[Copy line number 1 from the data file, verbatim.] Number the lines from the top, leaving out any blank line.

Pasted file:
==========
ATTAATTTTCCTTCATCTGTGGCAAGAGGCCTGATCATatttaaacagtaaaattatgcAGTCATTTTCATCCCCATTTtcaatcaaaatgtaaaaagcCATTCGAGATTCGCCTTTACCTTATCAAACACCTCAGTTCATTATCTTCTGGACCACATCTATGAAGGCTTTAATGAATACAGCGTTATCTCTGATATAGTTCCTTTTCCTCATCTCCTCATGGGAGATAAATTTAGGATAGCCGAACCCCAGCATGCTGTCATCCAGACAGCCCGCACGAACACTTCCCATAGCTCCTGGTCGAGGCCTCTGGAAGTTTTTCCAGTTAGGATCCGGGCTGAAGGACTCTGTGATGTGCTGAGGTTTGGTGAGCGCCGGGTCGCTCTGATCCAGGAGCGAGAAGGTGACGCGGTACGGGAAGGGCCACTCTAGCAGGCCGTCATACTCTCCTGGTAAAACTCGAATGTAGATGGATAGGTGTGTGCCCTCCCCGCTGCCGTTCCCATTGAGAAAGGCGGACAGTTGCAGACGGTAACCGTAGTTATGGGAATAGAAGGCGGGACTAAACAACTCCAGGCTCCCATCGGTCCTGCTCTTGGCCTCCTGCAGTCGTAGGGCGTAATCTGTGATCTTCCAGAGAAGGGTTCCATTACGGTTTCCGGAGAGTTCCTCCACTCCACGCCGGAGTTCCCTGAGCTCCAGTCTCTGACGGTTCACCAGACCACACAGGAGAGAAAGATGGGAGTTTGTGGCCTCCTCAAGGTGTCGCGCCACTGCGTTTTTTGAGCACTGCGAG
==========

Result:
ATTAATTTTCCTTCATCTGTGGCAAGAGGCCTGATCATatttaaacagtaaaattatgcAGTCATTTTCATCCCCATTTtcaatcaaaatgtaaaaagcCATTCGAGATTCGCCTTTACCTTATCAAACACCTCAGTTCATTATCTTCTGGACCACATCTATGAAGGCTTTAATGAATACAGCGTTATCTCTGATATAGTTCCTTTTCCTCATCTCCTCATGGGAGATAAATTTAGGATAGCCGAACCCCAGCATGCTGTCATCCAGACAGCCCGCACGAACACTTCCCATAGCTCCTGGTCGAGGCCTCTGGAAGTTTTTCCAGTTAGGATCCGGGCTGAAGGACTCTGTGATGTGCTGAGGTTTGGTGAGCGCCGGGTCGCTCTGATCCAGGAGCGAGAAGGTGACGCGGTACGGGAAGGGCCACTCTAGCAGGCCGTCATACTCTCCTGGTAAAACTCGAATGTAGATGGATAGGTGTGTGCCCTCCCCGCTGCCGTTCCCATTGAGAAAGGCGGACAGTTGCAGACGGTAACCGTAGTTATGGGAATAGAAGGCGGGACTAAACAACTCCAGGCTCCCATCGGTCCTGCTCTTGGCCTCCTGCAGTCGTAGGGCGTAATCTGTGATCTTCCAGAGAAGGGTTCCATTACGGTTTCCGGAGAGTTCCTCCACTCCACGCCGGAGTTCCCTGAGCTCCAGTCTCTGACGGTTCACCAGACCACACAGGAGAGAAAGATGGGAGTTTGTGGCCTCCTCAAGGTGTCGCGCCACTGCGTTTTTTGAGCACTGCGAG